This is an important metric to know because it’s a process that’s widely delegated by the CFO and Controller. It’s also an important metric because the difference between a top and bottom performer is glaring: APQC finds that top performers on this measure use 104.7 FTEs per $1 billion of revenue on the O2C process, while bottom performers use 2,833.
Though noting the difference in industries is a contributor, with services firms needing to include fewer than a complex physical goods company, it’s still critical to understand how you stack up with others in your industry. As noted,
“All else being equal, a larger number of FTEs may be a sign of redundancies, process bottlenecks, excessive manual intervention, or other problems that could potentially hamper the organization’s ability to collect and might also alienate customers.”
O2C is one of the most likely areas that companies can improve and many are turning to technology to get there. AI-driven workflows can facilitate the O2C process and deliver accuracy and speed.
3) Cash to Cash Cycle Time
Cash-to-cash cycle time, also known as the cash conversion cycle (CCC), measures the amount of time it takes for a company to convert resources like inventory or investments in production into cash from sales.
A critical measure of your business’s health and cash flow efficiency, CCC includes three variables: days inventory outstanding (DIO), days sales outstanding (DSO), and days payable outstanding (DPO). You can calculate CCC by subtracting DPO from the sum of DIO and DSO.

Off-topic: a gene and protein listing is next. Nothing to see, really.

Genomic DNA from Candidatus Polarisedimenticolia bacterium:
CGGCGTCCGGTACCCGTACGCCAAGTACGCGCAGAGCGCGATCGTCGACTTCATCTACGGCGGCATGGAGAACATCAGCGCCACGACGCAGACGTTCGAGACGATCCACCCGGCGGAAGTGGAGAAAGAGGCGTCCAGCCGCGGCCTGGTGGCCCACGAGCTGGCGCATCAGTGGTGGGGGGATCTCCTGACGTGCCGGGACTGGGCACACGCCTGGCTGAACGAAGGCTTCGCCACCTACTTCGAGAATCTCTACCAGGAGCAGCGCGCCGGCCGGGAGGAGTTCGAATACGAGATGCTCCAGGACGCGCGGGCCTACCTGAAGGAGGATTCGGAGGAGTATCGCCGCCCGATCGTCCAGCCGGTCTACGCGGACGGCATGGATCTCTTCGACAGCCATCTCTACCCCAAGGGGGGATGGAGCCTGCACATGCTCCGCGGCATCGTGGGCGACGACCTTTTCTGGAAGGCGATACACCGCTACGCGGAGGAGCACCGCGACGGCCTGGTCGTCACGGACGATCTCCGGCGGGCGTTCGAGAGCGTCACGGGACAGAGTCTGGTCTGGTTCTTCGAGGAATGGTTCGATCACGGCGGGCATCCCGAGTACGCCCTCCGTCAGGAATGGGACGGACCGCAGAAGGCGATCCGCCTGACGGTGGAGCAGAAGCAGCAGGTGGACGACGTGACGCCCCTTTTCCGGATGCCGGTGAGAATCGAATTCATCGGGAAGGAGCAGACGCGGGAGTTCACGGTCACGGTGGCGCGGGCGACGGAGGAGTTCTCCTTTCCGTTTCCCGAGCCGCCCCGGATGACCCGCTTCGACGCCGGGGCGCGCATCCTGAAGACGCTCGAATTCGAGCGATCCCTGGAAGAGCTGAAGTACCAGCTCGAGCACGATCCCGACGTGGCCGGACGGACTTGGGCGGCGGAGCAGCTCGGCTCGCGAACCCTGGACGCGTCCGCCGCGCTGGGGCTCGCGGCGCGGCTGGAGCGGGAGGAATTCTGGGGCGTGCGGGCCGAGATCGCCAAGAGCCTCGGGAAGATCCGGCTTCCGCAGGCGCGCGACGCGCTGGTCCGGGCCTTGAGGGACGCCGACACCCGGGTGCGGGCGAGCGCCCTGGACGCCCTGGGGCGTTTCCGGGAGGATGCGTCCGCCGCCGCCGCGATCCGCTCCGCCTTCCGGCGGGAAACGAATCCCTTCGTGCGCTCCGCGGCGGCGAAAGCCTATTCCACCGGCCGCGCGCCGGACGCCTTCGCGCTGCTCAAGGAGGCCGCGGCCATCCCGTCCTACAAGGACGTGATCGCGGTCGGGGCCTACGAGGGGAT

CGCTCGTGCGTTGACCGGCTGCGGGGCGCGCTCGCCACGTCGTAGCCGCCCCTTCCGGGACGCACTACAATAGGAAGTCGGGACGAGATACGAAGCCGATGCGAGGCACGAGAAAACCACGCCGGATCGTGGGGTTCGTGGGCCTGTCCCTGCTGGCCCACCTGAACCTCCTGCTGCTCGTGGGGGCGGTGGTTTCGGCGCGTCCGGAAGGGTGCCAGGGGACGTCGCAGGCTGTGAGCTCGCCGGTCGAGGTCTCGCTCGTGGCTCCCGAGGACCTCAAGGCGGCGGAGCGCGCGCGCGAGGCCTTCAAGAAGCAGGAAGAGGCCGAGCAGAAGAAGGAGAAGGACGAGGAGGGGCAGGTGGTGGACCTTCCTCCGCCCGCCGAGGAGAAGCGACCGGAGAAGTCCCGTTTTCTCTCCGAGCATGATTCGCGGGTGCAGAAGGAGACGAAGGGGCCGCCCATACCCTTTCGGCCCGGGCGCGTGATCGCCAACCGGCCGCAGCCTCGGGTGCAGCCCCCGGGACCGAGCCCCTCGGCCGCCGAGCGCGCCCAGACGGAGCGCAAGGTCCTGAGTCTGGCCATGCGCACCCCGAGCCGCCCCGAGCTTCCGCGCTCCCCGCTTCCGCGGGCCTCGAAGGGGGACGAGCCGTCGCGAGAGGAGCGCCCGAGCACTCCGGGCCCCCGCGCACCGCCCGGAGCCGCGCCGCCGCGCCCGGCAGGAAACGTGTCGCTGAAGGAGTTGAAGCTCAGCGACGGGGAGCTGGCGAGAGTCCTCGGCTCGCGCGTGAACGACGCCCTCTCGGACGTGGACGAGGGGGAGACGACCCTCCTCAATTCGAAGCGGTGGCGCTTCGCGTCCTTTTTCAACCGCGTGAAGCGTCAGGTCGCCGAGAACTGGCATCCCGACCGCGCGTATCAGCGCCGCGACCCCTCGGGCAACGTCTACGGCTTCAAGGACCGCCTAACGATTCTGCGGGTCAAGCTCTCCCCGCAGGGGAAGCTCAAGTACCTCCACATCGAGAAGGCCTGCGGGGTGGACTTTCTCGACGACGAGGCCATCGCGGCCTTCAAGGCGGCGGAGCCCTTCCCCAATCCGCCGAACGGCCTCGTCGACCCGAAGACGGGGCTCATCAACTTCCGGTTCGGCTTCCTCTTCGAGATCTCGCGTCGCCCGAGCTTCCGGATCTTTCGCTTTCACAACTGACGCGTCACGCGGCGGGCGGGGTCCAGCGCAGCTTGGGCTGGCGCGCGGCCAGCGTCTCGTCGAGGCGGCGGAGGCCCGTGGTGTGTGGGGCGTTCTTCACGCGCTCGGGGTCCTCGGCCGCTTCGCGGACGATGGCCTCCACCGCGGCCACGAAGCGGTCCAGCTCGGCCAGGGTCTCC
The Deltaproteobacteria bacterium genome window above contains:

Another area where top performers and bottom performers vary greatly, top performing companies have CCC of half that of bottom performers—33.2 vs. 74+ days. CFO recommends the following:
- Lean—but not Gutted: Let 2020 serve as a reminder that there is such a thing as too lean. A key lesson of COVID-19 for supply chains is that when you make your inventory too lean, your supply chain will break, rather than bend, when disruption hits.
- Clean Data Makes Better CCC: One of the most impactful practices for a better CCC is working to ensure that master data is accurate. If you find your company among the bottom performers, start by taking a look at your processes around master supplier and customer data.
- Analyze More Effectively: When finance brings analytically mature data and analysis to the table in a collaborative sales and operations planning process, supply chain leaders are empowered to make better decisions.
- Incorporate Modeling into Analytics: Finance is uniquely positioned to leverage its expertise in scenario modeling and analysis to help supply chain leaders anticipate and plan for the future.
Add up the Numbers—It Pays to Join the Controllers Council
Though these just scratch the surface of the metrics you need to track on a daily basis, there are many more ways to get ahead of the curve. We launched the Controllers Council as a community and forum for controllers across the US to discuss and benchmark against similar companies. With just a small annual investment, you can join the discussion and get a lot more benefits along the way. Ready to learn more? Click here to read all the membership benefits.
Additional Recovery Resources
Has the Coronavirus Given Corporate Finance a Taste for Technology?
Solidifying Accounts Payable on the Road to Recovery